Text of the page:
Wednesday, September 02, 2009


Prime Minister Gordon Brown has said there was "no conspiracy" leading to the release of the Lockerbie bomber.
He added there had also been "no cover-up" over the UK's dealings with the Scottish or Libyan governments.
The bomber, Libyan Abdelbaset Ali al-Megrahi, was released last month by the Scottish government on compassionate grounds.
Mr Brown said there was "no linkage" between UK commercial interests and the decision to free Megrahi.
But he said that the UK was constantly seeking to combat international terrorism and halt nuclear proliferation - both aims which were helped by Libya's return to the international fold.

Megrahi was freed earlier this month, eight years into a life sentence imposed for his part in the bombing of Pan Am flight 103 over Lockerbie in December 1988, killing 270 people.
The Scottish government, which deals with criminal justice matters in Scotland, said the decision had been made on compassionate grounds, as Megrahi has terminal cancer.


21 Dec 1988: Plane explodes at 31,000ft
259 people on board are killed
11 people killed on the ground in Lockerbie

Timeline: Lockerbie bombing
Read Nick Robinson's blog

But the release was opposed by the US government and Megrahi's return to Libya, amid triumphant scenes, caused widespread anger in the UK and US.
On Tuesday, Scottish officials released a report saying a Libyan official had said Foreign Office Minister Bill Rammell had told them Mr Brown did not want the Lockerbie bomber to die in a Scottish prison.
Mr Rammell - and UK foreign secretary David Miliband - have since confirmed that this report was accurate.
Speaking in Birmingham, Mr Brown did not directly refer to the suggestion the Libyans had been told he did not want to see Megrahi die in a UK prison.
But he said: "There was no conspiracy, no cover-up, no double dealing, no deal on oil, no attempt to instruct Scottish ministers, no private assurances by me to [Libyan leader] Colonel Gaddafi."
He said the release of Megrahi was a matter for the Scottish government.
Mr Brown also said: "Our interest throughout has been to strengthen the coalition against international terrorism. I made it clear that for us there was never a linkage between any other issue and the Scottish government's own decision about Megrahi's future."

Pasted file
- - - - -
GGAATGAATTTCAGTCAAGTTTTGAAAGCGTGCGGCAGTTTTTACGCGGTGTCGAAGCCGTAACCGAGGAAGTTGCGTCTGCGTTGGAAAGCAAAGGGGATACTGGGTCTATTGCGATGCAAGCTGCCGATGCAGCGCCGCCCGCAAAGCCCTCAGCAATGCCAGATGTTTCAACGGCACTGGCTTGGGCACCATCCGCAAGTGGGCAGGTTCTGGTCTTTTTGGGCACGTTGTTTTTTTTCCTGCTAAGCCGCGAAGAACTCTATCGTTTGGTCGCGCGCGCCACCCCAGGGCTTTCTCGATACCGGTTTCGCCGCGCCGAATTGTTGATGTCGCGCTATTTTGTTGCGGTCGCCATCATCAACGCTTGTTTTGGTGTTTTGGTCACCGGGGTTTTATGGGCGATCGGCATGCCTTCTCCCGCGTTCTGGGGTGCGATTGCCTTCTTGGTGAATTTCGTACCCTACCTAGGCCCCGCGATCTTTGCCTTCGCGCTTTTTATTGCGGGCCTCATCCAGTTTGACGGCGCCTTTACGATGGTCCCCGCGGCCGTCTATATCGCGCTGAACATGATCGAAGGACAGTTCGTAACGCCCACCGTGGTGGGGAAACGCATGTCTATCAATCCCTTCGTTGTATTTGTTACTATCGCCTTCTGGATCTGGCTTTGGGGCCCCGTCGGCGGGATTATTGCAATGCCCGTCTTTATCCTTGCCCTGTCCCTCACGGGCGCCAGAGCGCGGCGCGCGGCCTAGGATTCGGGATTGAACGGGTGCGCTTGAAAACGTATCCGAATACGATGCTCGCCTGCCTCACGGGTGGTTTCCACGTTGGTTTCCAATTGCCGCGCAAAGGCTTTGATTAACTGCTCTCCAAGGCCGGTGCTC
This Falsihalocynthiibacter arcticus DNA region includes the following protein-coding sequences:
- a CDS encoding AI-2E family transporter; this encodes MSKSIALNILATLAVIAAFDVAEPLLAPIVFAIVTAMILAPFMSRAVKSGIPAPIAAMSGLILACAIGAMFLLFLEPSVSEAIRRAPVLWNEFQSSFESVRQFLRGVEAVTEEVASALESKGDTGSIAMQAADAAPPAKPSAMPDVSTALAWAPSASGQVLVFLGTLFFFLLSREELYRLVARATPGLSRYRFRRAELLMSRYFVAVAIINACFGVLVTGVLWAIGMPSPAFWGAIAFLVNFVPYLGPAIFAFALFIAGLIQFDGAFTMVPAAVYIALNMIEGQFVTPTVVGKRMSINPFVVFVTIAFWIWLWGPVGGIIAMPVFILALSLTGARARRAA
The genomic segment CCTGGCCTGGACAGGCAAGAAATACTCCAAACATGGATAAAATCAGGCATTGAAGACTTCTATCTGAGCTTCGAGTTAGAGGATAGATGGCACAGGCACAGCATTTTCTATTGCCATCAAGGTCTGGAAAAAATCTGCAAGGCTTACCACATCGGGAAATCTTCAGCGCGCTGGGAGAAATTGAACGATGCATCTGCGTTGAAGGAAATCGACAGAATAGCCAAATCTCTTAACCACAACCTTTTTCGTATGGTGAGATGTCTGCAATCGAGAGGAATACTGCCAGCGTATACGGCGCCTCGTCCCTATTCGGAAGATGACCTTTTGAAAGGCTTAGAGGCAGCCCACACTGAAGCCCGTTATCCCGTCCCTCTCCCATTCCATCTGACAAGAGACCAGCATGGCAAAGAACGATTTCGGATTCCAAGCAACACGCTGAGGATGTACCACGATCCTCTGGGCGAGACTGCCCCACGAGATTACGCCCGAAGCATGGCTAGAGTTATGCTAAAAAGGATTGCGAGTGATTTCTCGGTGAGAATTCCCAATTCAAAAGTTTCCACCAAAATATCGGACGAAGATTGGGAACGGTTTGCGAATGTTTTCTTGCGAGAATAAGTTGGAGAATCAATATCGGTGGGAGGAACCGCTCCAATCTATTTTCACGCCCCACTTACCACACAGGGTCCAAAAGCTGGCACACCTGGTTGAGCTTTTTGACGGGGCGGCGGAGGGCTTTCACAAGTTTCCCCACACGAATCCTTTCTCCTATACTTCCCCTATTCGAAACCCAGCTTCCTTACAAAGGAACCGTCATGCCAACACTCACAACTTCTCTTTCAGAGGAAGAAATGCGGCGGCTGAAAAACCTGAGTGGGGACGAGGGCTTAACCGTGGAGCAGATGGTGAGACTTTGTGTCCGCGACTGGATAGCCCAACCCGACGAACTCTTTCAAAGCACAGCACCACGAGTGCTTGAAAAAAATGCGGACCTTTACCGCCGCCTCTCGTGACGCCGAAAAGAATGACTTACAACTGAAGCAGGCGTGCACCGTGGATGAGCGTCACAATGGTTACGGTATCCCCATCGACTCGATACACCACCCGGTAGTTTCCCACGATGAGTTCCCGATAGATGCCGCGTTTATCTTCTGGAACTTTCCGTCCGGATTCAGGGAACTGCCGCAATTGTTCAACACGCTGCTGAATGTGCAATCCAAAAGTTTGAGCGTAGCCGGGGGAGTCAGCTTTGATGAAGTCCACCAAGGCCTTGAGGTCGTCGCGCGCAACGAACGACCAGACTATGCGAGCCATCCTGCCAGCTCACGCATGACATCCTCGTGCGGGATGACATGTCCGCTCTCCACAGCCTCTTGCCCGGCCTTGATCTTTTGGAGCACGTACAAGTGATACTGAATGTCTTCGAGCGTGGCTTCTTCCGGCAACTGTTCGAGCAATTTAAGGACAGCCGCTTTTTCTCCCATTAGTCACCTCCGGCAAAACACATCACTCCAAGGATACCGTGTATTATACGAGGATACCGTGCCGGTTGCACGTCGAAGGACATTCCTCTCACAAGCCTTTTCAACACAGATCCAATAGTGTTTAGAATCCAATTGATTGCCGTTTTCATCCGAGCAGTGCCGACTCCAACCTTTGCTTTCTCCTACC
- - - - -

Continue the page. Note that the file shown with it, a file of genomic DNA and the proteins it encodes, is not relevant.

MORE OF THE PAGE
Conservative leader David Cameron told the BBC's Today programme on Wednesday it had been a "misjudgement" to "treat in any way with the Libyans about the future of Mr Megrahi".
He added: "This man was convicted of the largest mass murder in British history and if the conviction is in some way unsafe that should be appealed and reviewed but he was convicted of that and they shouldn't have been treating with the Libyans on that basis."

The Liberal Democrats said Mr Brown had "felt able to share his feelings with a power-crazed dictator but not with the British people" and called for all minutes of meetings between Libyan and British ministers to be released.
Scottish Justice Secretary Kenny MacAskill allowed Megrahi to be freed from Greenock Prison on 20 August on compassionate grounds after rejecting his return to Libya under a prisoner transfer agreement.
Mr Brown and other UK ministers have declined to say whether they supported freeing Megrahi, stressing it was a decision for the Scottish government.
During a debate in the Scottish Parliament on Wednesday, Scottish ministers were accused of mishandling the decision and making a mistake of "international proportions" by opposition parties.
But Scottish First Minister Alex Salmond said the details of the discussions between Libyan and British ministers about Megrahi's fate had left Labour looking "absolutely ridiculous".

Former Home Secretary Jacqui Smith has become the most senior Labour politician to criticise the decision to release Megrahi, saying it did not "feel right".
While stressing she had not seen all the information in the case, she told the Jeremy Vine Show on BBC Radio 2 that she thought Megrahi's return to Libya was "bad".
"It does not feel right to me that someone who has been convicted for an extremely serious offence be able to return, in a way in which his victims were not able to, back to Libya.
"Of course we have to be compassionate with people who are in prison and coming to the end of their lives but I am not sure I would have made the same decision."
But Ms Smith defended Gordon Brown's explanation of the government's position saying he had been "very clear" that it was a matter for the Scottish administration and that there had been no double-dealing or conspiracy.




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